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Baking with sourdough

How long can a sourdough starter go unused? That was what I wondered the other week when I happened across my own sourdough starter which had sat unused at the back of our second fridge (the one in the shed) for at least a year, perhaps longer.

My sourdough starter was created according to the recipe set out in Fergus Henderson’s second book which he co-wrote with his pastry chef (and also head baker) at St John, Justin Piers Gellatly (Beyond Nose to Tail: A Kind of British Cooking: Part II). They call it the ‘Mother’; we call it the ‘Science Experiment’. I’ve used it before to make a sourdough loaf but there’s not much else that I’ve done with it. In their book, Henderson and Gellatly say that they started theirs “about five years ago”, and that was in 2007, but they use and replenish theirs on a regular basis. They do say that “you can leave it in the fridge without feeding for months” – but a year or more? Well, I followed their advice – “it will take a few days to restart it by feeding it … discard about a third and feed it equal parts flour and water. Repeat this until there are signs of fermentation.” When it’s ready, the starter “should be bubbly and smell strong and sour”.

After several days of reviving, it looked bubbly enough, and stank enough, to be used and so I made another sourdough loaf.

Only afterwards did I peruse my copy of Beyond Nose to Tail to see what else I could make, and I chanced across a recipe for raisin loaf. This required a few things that I didn’t have, so a trip to the shops was called for in order to get some raisins, currants, unsalted butter, more strong white flour (that sourdough loaf had used up the last of it) and fresh yeast.

Putting aside the fact that the whole point of sourdough bread is that you don’t need yeast, why would it need fresh yeast? And where could I buy that? I’ve only ever used the dried stuff, and for a while I did ponder the notion that, somewhere on the Inter-web, someone has probably come up with a chart that tells you how much of the dried stuff you should use when the recipe calls for fresh. Baking, though, is a bit of an exact science – in other forms of cooking, you can go a bit off-piste but you really can’t with baking – so I decided that I might as well get hold of some fresh yeast; although the recipe only called for half a teaspoon of it I was sure I could use it for something else.

My first port of call was a big branch of Morrison’s, where after initially being directed to where the dried stuff was in the baking section I was told that they did sell the fresh stuff, which could be found next to the butter. I found the label on the shelf all right, but no yeast – they were out of stock and hadn’t had any delivered for a while. I bought the rest of my goods and drove over to the nearest other supermarket – an even bigger Tesco. After looking in and around the butter section without success, I asked a passing worker and was told that I should “ask at the bakery counter, they might give you some”. They did, too – and for no charge (since I didn’t need to buy anything else there, I walked out as discreetly as I could, having for once got something for nothing). So there you have my baking lesson for the week: It’s possible to buy fresh yeast at Morrison’s, but Tesco will give you the stuff for free.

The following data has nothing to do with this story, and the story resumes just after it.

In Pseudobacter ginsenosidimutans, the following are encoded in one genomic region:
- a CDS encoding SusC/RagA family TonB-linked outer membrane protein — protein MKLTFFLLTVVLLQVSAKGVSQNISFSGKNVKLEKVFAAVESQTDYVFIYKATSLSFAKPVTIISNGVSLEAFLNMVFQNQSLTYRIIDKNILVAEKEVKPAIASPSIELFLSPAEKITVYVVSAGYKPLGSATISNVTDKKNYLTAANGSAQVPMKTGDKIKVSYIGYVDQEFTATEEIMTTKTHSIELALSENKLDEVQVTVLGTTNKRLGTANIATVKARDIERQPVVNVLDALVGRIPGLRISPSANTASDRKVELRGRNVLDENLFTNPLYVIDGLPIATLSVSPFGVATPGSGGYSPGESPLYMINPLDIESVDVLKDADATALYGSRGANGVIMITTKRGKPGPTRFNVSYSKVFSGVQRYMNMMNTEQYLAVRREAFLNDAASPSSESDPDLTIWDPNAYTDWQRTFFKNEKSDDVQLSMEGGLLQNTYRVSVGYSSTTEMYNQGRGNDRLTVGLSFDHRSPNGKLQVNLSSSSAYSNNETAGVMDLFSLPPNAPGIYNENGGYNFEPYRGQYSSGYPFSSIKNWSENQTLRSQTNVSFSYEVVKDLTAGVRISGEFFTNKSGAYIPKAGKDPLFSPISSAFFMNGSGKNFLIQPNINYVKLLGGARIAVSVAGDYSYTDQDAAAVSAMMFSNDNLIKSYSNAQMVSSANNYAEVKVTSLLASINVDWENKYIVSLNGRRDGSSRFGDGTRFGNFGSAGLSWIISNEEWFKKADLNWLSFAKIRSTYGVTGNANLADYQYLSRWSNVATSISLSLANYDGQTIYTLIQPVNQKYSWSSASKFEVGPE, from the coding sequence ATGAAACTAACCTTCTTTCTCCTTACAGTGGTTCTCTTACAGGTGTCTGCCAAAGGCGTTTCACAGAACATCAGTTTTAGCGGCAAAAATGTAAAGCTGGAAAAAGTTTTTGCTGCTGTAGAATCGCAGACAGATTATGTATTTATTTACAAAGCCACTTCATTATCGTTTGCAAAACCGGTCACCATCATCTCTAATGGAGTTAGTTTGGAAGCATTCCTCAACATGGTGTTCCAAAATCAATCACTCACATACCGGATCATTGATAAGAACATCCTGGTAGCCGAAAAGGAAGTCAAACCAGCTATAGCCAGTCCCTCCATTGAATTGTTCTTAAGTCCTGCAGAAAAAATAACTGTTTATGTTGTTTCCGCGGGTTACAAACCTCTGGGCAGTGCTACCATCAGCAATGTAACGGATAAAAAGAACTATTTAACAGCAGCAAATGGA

The dough, once mixed (with the currants and the raisins) was rather wet although Henderson and Gellatly had forewarned of this (“Your dough will be very wet and hard to handle, so good luck, and remember – try not to add too much flour”). I duly rolled it into a ball, left it in the fridge for an hour, then kneaded away and left the result in a warm place – in a bowl on top of a hot water bottle to be precise. They recommended leaving it for “about 3 hours, until it has risen a little”.

Mine had risen by more than a little within the hour, so I duly re-shaped and bunged the dough into my (buttered) loaf-tin and popped that back on the hot water bottle. After another rising, it went in the oven. The only odd part of the whole process came right at the end; after taking it out of the oven, Henderson and Gellatly said to “take the loaf out of the tin, lay it on its side on the oven shelf and bake for 5 minutes”, and then do the same for the other side. Well, if it’s in the instructions, that’s what you do, right?

The result: A delicious raisin loaf. Goes well with goat’s or ewe’s milk cheese, apparently.

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